The Department of Agriculture has recently responded in writing to queries from Senators Bond and Talent, and Representatives Emerson, Hulshof and Skelton on this matter. We also responded earlier to Attorney General Nixon and the Missouri Corn Growers Association. We take their concerns very seriously.

As I have stated, Mr. Chairman, I am a producer myself and one of my goals as Administrator of RMA is to ensure that RMA is doing everything it can, within its legislated authority, to assist the farmer and rancher and keep rural America and its critical agricultural industry competitive and sound.

To that end, RMA has been consulting extensively with the Corps since we learned of the planned water pulse events to determine, and where possible, minimize the risks to producers due to these releases. Having sought out the facts and evaluated our ability to act, we believe that we can lay these facts before you now with the confidence that we have examined all aspects of this issue in our continued efforts to be of assistance.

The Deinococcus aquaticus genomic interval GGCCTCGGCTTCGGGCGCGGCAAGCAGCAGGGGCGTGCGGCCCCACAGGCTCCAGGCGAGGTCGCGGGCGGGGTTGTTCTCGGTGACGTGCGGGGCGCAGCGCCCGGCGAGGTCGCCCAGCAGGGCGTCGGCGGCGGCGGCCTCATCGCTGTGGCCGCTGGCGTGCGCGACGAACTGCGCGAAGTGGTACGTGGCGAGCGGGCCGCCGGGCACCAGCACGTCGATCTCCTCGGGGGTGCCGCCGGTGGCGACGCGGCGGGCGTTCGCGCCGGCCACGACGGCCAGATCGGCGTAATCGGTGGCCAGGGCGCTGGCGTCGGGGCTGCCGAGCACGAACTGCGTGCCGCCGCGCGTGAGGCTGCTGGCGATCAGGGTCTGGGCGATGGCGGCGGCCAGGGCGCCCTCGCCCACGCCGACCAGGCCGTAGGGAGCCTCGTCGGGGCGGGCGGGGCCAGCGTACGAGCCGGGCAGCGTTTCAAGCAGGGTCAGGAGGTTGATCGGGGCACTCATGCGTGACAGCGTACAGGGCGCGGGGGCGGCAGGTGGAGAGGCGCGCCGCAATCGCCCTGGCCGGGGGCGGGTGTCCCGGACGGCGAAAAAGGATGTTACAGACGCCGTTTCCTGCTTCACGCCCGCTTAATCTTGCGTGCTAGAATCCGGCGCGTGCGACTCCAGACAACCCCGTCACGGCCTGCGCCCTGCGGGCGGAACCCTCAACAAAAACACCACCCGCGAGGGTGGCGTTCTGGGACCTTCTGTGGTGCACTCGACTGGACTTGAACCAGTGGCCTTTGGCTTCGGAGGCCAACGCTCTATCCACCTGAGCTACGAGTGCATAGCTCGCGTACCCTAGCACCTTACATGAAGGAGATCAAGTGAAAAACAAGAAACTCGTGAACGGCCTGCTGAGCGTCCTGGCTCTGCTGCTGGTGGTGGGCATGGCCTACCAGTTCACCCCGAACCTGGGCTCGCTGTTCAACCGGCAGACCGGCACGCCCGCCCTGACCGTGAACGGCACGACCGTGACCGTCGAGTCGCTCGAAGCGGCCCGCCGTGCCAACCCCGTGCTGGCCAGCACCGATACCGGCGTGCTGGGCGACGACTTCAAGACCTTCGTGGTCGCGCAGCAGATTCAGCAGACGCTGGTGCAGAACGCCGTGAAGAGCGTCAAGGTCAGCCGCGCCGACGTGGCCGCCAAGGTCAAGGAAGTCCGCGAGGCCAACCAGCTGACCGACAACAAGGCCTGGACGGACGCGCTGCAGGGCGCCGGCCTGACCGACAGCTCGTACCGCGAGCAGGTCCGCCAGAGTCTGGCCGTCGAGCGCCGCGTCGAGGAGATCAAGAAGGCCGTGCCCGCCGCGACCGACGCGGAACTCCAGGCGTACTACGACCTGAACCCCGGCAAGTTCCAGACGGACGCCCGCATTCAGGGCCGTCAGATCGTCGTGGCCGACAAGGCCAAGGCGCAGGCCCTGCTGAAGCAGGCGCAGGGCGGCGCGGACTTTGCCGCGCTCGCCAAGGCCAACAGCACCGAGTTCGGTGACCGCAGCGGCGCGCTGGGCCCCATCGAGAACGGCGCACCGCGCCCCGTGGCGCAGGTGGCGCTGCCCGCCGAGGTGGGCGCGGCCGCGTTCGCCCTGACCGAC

As you are aware, Mr. Chairman, crop insurance payments are made on production losses that are due to acts of nature such as weather events, including drought, hurricane, freeze, disease, and excess moisture. These causes of loss are manifested in the Federal Crop Insurance Act and specifically stated in the crop insurance policies. These proposed pulses of water by the Corps are not an act of nature, but due, instead, to the requirements of Federal law. Therefore, in the unlikely situation that there are any losses attributable to those releases, those losses cannot be covered under the crop insurance policies. However, any losses attributable to natural occurrences, such as excessive rain, will be covered.

The planned March pulse of water will result in an increase of one to 1.5 feet in river stage at the peak of the pulse. This is less than the rise that occurs when full service releases are made during non-drought periods. The Corps has informed us that the potential May spring pulse, given the drought conditions in the basin, will cause a 1.5 to 3 foot rise in the river downstream. This will not cause a rise above a normal navigable river level.